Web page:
“Oh, be quiet, you silly VI. You should be more than aware by now that the only reason he gets you to formally introduce me is because he thinks that it annoys me. From now on, stop doing it.”
“As you wish, Mrs. Tao,” Rhea replied, bowing her head. “And for clarity, I am fully aware that some of Thom’s actions and mannerisms are considered juvenile behavior.”
Rhea stated it so sincerely that Jay Barnum and the two dates began snickering to themselves.
“Hey! Being my assistant, aren’t you supposed to be on my side?” was Thom’s indignant but light-hearted response. The others chuckled again. Tao Yin, however, seemed to act as if humor was lost on her, or was merely playing upon her perception as a strict businesswoman.
Rhea simply continued smiling.
“As you very well know Thom, you also had me programmed to be courteous, accommodating, and empathetic towards your guests. Understanding Mrs. Tao’s point of view is key to fulfilling that goal.”
“Good, then at least one of you has the ability to learn,” Yin chided, before nodding towards the people on the recliners. “Lady, gentlemen.”
Jay returned the nod.
“Mrs. Tao, it’s good to see you again.”
“And you, Mr. Barnum. How is your family?”
“Very well, thank you,” he replied. “The ex-wife has the kids around her parents’ house for the weekend, so,” he patted the thigh of his male companion, “I was footloose and fancy-free.”
“Ah, and so you chose to spend your free weekend with Mr. Kelland and his friends, I see. Interesting.” Yin had the beginnings of a smirk on her face, as if condescendingly disappointed or bemused at how he was spending his spare time. “I also see that you have your communication level set to Do Not Disturb.”
Jay’s forehead wrinkled.
“How do you know that?”
“Because, Mr. Barnum, if you were not on Do Not Disturb then you would no doubt currently be in a conference call with your fellow directors at your own company; most likely concerning the same matter that I am here to talk to Mr. Kelland about.” Her eyes ended up resting on Thom.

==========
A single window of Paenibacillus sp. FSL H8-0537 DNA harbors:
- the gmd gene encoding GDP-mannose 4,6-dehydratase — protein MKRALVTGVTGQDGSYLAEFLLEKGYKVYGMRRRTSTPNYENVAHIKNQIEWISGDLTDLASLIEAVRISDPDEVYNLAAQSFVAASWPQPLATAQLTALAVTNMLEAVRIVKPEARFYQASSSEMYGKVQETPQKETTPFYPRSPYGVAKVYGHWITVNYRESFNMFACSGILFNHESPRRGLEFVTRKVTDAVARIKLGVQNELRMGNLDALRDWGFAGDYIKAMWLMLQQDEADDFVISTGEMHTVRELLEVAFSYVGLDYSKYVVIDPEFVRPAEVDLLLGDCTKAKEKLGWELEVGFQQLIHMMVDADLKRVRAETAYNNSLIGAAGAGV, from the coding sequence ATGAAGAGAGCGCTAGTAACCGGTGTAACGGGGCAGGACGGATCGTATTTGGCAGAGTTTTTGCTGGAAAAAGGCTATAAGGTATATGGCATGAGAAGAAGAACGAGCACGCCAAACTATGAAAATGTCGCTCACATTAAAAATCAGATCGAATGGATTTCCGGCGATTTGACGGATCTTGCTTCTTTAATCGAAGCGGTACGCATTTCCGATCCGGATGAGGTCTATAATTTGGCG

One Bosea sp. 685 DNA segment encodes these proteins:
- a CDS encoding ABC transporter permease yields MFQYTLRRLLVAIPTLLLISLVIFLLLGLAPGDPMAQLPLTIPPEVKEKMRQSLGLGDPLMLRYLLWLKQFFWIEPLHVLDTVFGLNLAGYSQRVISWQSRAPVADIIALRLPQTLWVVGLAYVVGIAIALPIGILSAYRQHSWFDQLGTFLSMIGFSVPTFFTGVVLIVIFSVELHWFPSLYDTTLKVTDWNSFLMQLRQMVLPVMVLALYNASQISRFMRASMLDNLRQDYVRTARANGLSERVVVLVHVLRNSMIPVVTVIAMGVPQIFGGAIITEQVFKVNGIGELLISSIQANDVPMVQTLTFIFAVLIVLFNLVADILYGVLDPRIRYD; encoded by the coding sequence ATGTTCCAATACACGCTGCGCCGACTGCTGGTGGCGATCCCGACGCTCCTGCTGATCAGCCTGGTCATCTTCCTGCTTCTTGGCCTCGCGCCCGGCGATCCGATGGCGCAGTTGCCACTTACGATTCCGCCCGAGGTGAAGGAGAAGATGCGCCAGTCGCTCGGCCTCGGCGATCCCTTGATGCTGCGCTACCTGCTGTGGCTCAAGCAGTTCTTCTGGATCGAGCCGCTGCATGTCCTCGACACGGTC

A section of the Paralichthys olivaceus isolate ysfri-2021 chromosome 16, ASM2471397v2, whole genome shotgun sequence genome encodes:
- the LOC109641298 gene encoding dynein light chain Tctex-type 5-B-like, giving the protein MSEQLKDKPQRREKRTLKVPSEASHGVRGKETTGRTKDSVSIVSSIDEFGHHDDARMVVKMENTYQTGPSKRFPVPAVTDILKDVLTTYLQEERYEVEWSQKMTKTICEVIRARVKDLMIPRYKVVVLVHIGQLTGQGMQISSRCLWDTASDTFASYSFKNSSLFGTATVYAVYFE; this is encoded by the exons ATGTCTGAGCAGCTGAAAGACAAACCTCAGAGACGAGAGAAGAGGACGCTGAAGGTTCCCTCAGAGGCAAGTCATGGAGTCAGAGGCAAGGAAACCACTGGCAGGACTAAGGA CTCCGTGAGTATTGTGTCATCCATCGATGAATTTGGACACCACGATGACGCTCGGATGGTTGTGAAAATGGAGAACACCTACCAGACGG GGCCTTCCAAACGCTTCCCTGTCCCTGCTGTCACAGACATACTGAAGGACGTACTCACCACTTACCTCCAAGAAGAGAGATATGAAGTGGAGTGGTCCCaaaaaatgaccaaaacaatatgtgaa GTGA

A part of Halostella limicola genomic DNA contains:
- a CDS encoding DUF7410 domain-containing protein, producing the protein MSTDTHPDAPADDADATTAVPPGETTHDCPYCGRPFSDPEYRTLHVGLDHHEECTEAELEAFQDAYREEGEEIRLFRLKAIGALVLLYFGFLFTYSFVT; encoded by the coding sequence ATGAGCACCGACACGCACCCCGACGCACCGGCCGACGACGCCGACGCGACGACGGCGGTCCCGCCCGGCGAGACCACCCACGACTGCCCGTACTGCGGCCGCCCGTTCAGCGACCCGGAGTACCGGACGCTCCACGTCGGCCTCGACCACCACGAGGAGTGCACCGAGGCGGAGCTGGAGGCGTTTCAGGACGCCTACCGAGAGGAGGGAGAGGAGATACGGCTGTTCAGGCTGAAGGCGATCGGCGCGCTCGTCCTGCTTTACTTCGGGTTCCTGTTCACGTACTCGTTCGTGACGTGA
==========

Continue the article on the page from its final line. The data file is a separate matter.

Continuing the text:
All Jay could muster in response was a meek “Really?” He didn’t get the chance to follow up as Thom clapped his hands together.
“And that’s me out then, guys. I’ll drop the group if that’s okay. Speak to you all later?”
“Sure. Sounds like people are probably after me, as well,” Jay added. “Sorry folks, duty calls an’ all that.”
One of the dates began standing up as Thom looked over to Rhea and asked her to make the call private. Jay was already halfway through asking for the current score to be saved when both he and the two companions disappeared into thin air.
Rhea continued giving the unwavering, cheery smile.
“Moving you both to a private connection. Completed.”
Thom looked at Yin as if waiting for acknowledgment that the conversation could continue. Yin, however, was still not satisfied.
“Can we also remove the unnecessary scenery?”
Thom raised his eyebrows.
“Really? What’s wrong with the Thracian cliffs? They’re beautiful.”
The golf course, set on the cliffs of the Black Sea in Bulgaria, was both beautiful and dramatic. Sometimes he pondered if Yin’s formality and seriousness went beyond that of a personality trait and was more about her not liking him very much.
“Okay, okay. EyeGlass, remove virtual reality; keep Tao Yin and Rhea and bring up my basic desktop and feeds.”
As bidden, the golf course and the Thracian cliffs disappeared from the view on their eye-lenses. All that remained afterward was a rectangular room with flat walls, each one looking like an old English study.
The study itself seemed pretty cliché, with the exception being a theme of space travel dotted about in various places. A range of framed astronaut photographs and spaceship models littered the shelves; the most prominent of which were three ships centered on the far wall. One was an Apollo rocket, standing proud next to its launch tower, the second was the starship Enterprise from Star Trek, and the last was what appeared to be a modern spaceship. It had a sharp, tapered saucer and a cockpit above it, serving as the command module that blended into a cylindrical main body. With two fat metal rings at either end, in Thom’s mind, it always came off as the most science-fictional of them all. The collection was an admission of his love for spaceflight, a passion that only seemed to manifest itself in this room.
The only physical objects in the office were a coffee table with a drink on top of it and three soft, square lounge chairs. One was close by and stretched out, having served as his recliner on the golf course.
With the entire change complete, virtual-reality had given way to augmented-reality, and everything apart from Tao Yin, Rhea, and the display screens hovering beside them were solid objects.
“Happy?” he gently shrugged.
“Slightly,” was her flat response.
“Great!” He clapped his hands together once more before pulling them out for a shrug. “So, what’s the problem?”